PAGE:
The Thameslink project arriving at platform one is 11 years late . . .
DIRECT trains from Huntingdon and St Neots to south London, Gat-wick Airport and the south coast – first prom-ised nearly two decades ago – look set to become reality by 2011. In last week s railways White Paper, new Transport Secretary Ruth Kelly gave th
DIRECT trains from Huntingdon and St Neots to south London, Gat-wick Airport and the south coast - first prom-ised nearly two decades ago - look set to become reality by 2011.
In last week's railways White Paper, new Transport Secretary Ruth Kelly gave the go-ahead for the £5.5billion Thameslink 2000 project.
It will deliver 16 trains an hour, up to 12 carriages long, through London by 2011 and half as many again by 2015, when the scheme is finished.
The scheme includes a link to the Thameslink route from the East Coast main line that was first mooted in the late 1980s and was due, as the project's name suggests, to have been completed at least seven years ago.
The current Thameslink route carries trains from Bedford and Luton on the Midland main line by way of London Bridge to destinations including Brighton, Gatwick Airport and Sevenoaks in Kent.
The new scheme will add Cambridge and Peterborough to the network, as well as Huntingdon and St Neots.
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Operators First Capital Connect promise a fleet of new trains for the extended service.
Although the present fleet of class 365 trains was designed to operate on both the north of London 25kV overhead line system and the 750V third rail network south of the capital, the coaches are too long to negotiate one of the curves in a tunnel under London.
The news of the Thamselink development was welcomed by rail campaigners Railfuture, formerly the Railway Development Society.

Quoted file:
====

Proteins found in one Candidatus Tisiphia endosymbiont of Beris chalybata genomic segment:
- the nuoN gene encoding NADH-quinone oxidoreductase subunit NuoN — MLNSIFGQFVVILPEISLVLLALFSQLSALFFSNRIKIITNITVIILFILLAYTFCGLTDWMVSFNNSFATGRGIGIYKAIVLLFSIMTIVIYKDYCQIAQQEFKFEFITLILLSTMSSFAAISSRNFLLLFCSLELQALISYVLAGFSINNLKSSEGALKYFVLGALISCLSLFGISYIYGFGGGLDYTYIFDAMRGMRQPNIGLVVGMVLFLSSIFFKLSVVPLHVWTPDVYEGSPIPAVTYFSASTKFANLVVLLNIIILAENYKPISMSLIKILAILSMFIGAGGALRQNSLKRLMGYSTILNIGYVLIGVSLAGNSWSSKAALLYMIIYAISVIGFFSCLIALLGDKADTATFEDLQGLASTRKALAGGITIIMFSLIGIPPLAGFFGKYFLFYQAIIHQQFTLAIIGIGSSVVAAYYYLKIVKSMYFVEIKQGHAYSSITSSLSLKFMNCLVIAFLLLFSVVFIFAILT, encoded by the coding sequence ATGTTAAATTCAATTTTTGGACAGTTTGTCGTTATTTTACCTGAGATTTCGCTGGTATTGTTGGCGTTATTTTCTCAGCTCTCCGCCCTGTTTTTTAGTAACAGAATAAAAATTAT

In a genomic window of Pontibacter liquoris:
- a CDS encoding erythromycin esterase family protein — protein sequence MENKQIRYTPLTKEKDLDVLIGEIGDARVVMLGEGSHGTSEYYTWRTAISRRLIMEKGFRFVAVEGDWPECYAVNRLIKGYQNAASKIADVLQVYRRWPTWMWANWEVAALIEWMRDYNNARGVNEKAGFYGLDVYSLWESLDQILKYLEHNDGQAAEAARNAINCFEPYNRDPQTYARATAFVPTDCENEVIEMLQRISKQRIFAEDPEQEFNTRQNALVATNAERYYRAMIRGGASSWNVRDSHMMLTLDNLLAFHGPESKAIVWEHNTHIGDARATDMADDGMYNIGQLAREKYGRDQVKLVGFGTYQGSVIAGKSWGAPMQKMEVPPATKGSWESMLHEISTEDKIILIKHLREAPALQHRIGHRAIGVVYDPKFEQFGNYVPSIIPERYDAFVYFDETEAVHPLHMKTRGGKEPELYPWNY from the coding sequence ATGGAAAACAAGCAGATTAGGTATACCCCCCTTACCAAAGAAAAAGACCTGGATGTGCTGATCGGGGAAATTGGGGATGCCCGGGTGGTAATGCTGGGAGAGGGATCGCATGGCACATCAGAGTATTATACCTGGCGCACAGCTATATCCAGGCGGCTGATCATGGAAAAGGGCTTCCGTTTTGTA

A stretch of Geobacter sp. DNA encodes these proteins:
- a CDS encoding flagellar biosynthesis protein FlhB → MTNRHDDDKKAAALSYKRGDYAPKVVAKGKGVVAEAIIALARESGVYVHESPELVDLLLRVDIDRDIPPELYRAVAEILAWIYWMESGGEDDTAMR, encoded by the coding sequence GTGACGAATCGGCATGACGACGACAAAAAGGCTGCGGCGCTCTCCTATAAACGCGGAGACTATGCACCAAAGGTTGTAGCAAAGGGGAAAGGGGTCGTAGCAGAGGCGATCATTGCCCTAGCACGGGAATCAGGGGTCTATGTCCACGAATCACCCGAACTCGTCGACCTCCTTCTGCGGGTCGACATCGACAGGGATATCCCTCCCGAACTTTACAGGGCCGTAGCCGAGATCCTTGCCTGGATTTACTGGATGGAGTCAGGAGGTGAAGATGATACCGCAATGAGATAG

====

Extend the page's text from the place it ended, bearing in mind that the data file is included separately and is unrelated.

Nick Dibben, secretary of the East Anglian branch, who lives in St Ives and commutes from Huntingdon station, told The Hunts Post: "It's great news - and about time, too."
He said much of the work needed to provide longer trains for Huntingdonshire capacity could be included in early work on the scheme, such as longer platforms and beefed-up power supplies for 12-car trains by 2011.
"There will be more seats on longer trains and more destinations. Some commuters from here work in places such as Croydon, and this will be a real benefit for them," he said.
Mr Dibben also welcomed the introduction of ticket gates at Huntingdon station, aimed at eliminating ticket fraud.
"The good news is that, because of the gates, we have more staff on the platforms."
The Thameslink project was one of half-a-dozen major schemes included in British Rail's £10-12billion 1991 document Future Rail - the Next Decade.
Like the other projects, including the 300km/hr Channel Tunnel Rail Link and the east-west Crossrail link in London, it was shelved because of privatisation and then stayed on the shelf to prop up Railtrack's share price.
The company's successor, Network Rail, is putting the finishing touches to the final phase of CTRL that will enable passengers from Huntingdon and St Neots to step across the road from King's Cross on to trains to Paris and Brussels from a new international station at St Pancras from November 14.
On that day, the present Thameslink station at King's Cross will close, with all through services going via the new St Pancras Station.